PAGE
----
FIGS. 4, 5, 6 and 7 are diagrammatic views in crosssection indicating four different positions at which the double needles enter a shed, and indicating the last course of the weft which has been pulled up;

FIGS. 8, 9, 10 and 11 are diagrammatic views corresponding generally to the positions shown in FIGS. 4, 5, 6 and 7 respectively, and showing the various positions of the fastener element strip and all warps;

FIGS. 12 and 13 are diagrammatic views in plan to indicate two different positions of the two weft systems.

A portion of an assembled zipper fastener shown in FIG. 1 has a pair of stringers generally designated 9 and 10, carrying fastener element strips 11 and 12 respectively and a slider 13 for opening and closing the fastener. AS seen in FIG. 2, the slider has the usual upper and lower wings 14 and 15 with side flanges 16 turned inwardly at right angles. Each Stringer has a flat woven web 1'7, and each of the fastener element strips consists of a continuous filamentary coil made of suitable plastic material, having parallel leg portions 18, head portions 19 projecting outwardly from the inner edge of the web 17, heel portions 20 and a cord 21 running through the coil. The portions of cord between coil convolutions, and/or the heel portions 20 are herein referred to as connecting portions. The warp threads in the web portion may be shedded 1n groups to make any desired weave pattern, and as shown in FIGS.- 8 to 1l, may include an upper group of like size yarns 22 and a lower group 23 which, of course, reverse positions at each change of shed. While normally a web woven with a needle loom will always have a pair of weft threads laying side-by-side in each shed, the weave in the present case will have four such weft threads including a pair from each of two separate and distinct weft systems 24 and 25. The resulting four threads laying side-by-side in the web are seen in the right-hand portion of FIGS. 12 and 13. The wefts 24 and 25 are carried by two parallel needles 26 and 27 respectively which may be integral with a single shank partially indicated at 28. The loops 29 and 30 as projected through the shed are interconnected in any suitable manner. They may be knitted with a single vertically acting knitting needle catching two loops at once and interlacing them with another pair of loops. I prefer, however, to use an additional thread as indicated at 31 which is pulled through the loops 29 and 30 by a knitting needle 32 so as to interconnect the loops by means of a chain stitch, a portion of which is indicated at 33 in FIGS. 8 and 9.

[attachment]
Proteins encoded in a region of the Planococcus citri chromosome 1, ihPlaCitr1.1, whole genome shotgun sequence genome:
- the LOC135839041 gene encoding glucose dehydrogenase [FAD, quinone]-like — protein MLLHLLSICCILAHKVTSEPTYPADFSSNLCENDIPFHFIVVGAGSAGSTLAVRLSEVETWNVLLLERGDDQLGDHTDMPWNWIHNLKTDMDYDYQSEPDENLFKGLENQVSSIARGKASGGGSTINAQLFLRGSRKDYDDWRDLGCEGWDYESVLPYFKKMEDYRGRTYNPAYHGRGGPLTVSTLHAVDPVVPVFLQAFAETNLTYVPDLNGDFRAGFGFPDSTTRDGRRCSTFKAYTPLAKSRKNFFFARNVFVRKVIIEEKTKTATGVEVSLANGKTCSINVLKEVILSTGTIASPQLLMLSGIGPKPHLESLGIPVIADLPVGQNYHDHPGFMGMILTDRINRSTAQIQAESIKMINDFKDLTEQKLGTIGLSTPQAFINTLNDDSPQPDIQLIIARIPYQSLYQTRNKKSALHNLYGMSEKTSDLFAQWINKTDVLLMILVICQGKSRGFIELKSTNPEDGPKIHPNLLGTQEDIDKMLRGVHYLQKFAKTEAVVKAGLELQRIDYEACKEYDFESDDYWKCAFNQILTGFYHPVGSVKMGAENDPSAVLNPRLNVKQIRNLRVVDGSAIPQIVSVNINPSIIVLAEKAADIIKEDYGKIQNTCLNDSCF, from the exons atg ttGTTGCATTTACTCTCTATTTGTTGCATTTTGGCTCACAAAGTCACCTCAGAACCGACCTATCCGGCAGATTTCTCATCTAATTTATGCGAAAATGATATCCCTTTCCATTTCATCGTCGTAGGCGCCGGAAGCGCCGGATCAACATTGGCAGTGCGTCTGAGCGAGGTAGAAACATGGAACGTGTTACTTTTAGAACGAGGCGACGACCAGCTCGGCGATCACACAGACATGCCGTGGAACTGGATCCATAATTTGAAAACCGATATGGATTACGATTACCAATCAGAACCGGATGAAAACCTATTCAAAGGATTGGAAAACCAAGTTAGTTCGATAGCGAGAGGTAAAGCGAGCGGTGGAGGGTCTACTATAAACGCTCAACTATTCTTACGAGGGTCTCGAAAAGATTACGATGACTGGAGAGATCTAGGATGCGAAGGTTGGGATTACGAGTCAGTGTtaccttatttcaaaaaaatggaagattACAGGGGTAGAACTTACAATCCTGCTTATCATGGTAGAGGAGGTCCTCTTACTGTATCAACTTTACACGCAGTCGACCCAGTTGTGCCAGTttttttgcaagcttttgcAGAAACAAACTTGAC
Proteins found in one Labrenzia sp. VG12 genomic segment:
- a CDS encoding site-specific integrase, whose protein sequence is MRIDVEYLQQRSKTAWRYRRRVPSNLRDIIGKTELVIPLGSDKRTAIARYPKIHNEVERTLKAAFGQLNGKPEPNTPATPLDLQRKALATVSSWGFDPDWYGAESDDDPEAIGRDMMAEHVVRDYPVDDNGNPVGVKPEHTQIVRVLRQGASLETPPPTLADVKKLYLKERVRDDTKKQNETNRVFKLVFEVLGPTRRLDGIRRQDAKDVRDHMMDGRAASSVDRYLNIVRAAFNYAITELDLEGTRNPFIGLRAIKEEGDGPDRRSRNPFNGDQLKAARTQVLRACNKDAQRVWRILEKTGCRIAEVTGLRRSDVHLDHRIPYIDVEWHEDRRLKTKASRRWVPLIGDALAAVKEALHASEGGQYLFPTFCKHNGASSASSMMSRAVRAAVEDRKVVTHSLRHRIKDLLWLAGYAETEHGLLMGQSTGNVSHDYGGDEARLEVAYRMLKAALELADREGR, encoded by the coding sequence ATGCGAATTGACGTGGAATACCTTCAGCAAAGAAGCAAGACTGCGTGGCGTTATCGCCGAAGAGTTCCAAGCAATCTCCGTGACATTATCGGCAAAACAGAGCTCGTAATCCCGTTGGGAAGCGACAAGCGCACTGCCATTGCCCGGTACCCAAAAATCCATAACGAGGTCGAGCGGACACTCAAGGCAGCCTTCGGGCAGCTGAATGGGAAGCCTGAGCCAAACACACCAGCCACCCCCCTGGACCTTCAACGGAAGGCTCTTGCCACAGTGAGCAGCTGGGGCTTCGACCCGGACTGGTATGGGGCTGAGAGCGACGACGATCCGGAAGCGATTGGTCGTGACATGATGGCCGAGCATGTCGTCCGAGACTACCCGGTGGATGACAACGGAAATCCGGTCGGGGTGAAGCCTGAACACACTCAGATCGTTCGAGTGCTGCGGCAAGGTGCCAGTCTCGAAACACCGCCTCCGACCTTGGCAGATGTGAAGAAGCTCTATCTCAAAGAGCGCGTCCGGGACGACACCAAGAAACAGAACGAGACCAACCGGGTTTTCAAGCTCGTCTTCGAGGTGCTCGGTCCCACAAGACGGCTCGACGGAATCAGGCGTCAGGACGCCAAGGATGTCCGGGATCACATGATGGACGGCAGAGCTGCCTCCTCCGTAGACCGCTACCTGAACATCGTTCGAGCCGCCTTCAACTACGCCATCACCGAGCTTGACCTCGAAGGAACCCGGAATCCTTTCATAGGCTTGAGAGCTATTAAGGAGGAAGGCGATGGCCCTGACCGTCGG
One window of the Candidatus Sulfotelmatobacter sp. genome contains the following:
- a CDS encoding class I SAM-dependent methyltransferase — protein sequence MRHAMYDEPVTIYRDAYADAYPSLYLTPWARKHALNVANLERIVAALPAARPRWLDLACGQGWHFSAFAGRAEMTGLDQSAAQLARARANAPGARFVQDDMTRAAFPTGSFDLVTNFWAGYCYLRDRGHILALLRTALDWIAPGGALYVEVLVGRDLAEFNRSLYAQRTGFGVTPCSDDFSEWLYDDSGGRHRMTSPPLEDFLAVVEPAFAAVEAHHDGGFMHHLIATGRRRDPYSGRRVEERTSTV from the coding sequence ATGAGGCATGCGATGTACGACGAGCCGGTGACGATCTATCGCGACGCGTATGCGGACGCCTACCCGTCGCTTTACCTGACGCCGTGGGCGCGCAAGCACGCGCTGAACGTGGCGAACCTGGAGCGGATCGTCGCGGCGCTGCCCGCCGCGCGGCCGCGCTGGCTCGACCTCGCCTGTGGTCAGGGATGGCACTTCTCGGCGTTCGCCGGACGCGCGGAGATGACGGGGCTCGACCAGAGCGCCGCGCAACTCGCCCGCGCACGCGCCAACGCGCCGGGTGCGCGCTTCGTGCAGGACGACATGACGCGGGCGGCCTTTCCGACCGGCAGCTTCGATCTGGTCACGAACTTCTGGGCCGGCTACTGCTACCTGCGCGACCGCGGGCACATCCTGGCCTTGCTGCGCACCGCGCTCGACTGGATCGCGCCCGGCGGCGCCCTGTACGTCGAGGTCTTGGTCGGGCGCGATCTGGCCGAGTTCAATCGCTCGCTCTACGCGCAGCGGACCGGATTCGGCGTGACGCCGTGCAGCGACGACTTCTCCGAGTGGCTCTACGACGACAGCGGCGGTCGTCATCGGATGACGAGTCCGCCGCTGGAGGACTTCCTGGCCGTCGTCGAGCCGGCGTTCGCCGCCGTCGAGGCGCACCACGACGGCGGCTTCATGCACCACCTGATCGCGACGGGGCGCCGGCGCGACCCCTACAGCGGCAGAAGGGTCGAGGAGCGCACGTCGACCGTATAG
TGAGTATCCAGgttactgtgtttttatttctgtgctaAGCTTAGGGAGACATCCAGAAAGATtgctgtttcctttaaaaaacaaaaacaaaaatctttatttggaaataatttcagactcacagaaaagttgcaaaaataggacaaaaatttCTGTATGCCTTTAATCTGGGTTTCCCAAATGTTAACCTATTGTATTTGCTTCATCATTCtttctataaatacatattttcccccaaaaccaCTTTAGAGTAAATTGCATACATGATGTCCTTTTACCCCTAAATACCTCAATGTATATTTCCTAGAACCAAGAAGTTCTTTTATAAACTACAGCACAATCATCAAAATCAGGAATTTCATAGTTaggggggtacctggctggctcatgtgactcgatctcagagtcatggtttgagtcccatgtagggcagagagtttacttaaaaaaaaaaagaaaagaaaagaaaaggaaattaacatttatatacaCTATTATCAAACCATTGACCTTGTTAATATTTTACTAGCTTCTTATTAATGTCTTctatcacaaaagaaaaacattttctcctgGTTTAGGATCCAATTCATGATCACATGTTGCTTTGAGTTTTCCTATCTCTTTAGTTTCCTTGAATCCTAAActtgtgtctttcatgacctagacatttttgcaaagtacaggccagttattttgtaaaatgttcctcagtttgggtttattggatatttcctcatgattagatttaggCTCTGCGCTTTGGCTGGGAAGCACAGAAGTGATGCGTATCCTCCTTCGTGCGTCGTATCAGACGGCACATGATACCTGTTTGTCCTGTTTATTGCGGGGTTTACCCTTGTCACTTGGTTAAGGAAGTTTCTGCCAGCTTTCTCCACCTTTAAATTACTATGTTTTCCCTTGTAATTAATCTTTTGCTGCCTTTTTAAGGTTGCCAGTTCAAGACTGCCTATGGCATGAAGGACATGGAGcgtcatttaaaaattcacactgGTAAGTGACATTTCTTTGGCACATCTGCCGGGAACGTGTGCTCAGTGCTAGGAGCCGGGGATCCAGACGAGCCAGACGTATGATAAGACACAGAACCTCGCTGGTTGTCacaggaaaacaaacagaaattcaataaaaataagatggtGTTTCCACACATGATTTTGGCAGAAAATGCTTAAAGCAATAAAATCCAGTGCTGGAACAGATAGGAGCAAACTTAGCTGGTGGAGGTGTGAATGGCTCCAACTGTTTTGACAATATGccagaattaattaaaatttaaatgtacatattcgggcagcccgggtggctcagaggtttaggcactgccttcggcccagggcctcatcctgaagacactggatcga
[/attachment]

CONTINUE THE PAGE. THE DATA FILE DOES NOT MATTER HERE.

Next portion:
The slider track structure is woven so as to present an approximately rectangular shape having an upper portion generally designated 34, and a lower portion 35. The upper portion may have covering warps 1 and 2, a corner warp 3 which is somewhat larger than the others, and a spacer warp 4 running along the side of the fastener element strip, whereas the lower portion of the track structure is symmetrical, with a spacer warp 5, a corner warp 6, and covering warps 7 and 8.

The method of weaving the fastener element strip, the upper and lower portions of the track structure, and the web will be best understood from the diagrams FIGS. 8, 9, 10 and 11. In the first position, the web warps 22 are above and 23 are below the needles, the fastener element strip is below the needles and all of the warps 5, 6, 7 and 8 are below both needles 26 and 27. The upper track structure warps are separately shedded so that 1 and 3 are above while 2 and 4 are below the path of needle 26 but, of course, all are above the path of needle 27. This means that the needle 27 has just pulled up a thread around the cord 21 and passes directly into the shed of warps 22 and 23 so that in the finished product it will line up with the middle of the fastener strip. The upper weft 24 is thus interwoven with the upper group of warps 1, 2, 3, and 4 and in the next pass of the needle as I indicated in FIG. 9, all warps as well as the fastener strip have shifted so that the weft 24 is carried around the cord 21 to enter directly into the shed formed by what are now the upper warps 23 and lower warps 22 so as again to pull directly against the middle of the fastener strip. At the same time, the lower needle 27 carries the weft 25 through a shed of the lower track structure warps 8, 7, 6, and 5 so as to inter-weave the weft 25 therewith. In FIG. 10, we again see the web warps and fastener strip shifted to the position of FIG. 8 but the upper track structure warps 1, 2, 3, and 4 have shifted relative positions. Likewise, in FIG. l1, the fastener strip and web warps shift back to the position of FIG. 9 but the track structure warps shift relative positions.

It will thus be seen that at every alternate pass of the two needles, the upper one will weave the weft 24 into the upper portion of the track structure and the lower needle 27 will weave the separate weft 25 into the lower structure while at the same time both weft systems will be woven into the web 17.

In the finished product, as may be best understood from FIGS. 3, l2 and 13, in one position the double weft 24 as laid by the needle 26 passes alternately over and under the upper warps 1, 2, 3, and 4 and over all of the lower warps `8, 7, 6r, and 5, whereas the double weft 25 passes always under the warps 1, 2, 3, and 4 and alternately over and under the lower warps 8, 7, 6, and 5. At the same time, both wefts 24 and 25 with actually four threads side-by-side, pass alternately under and over the web warps.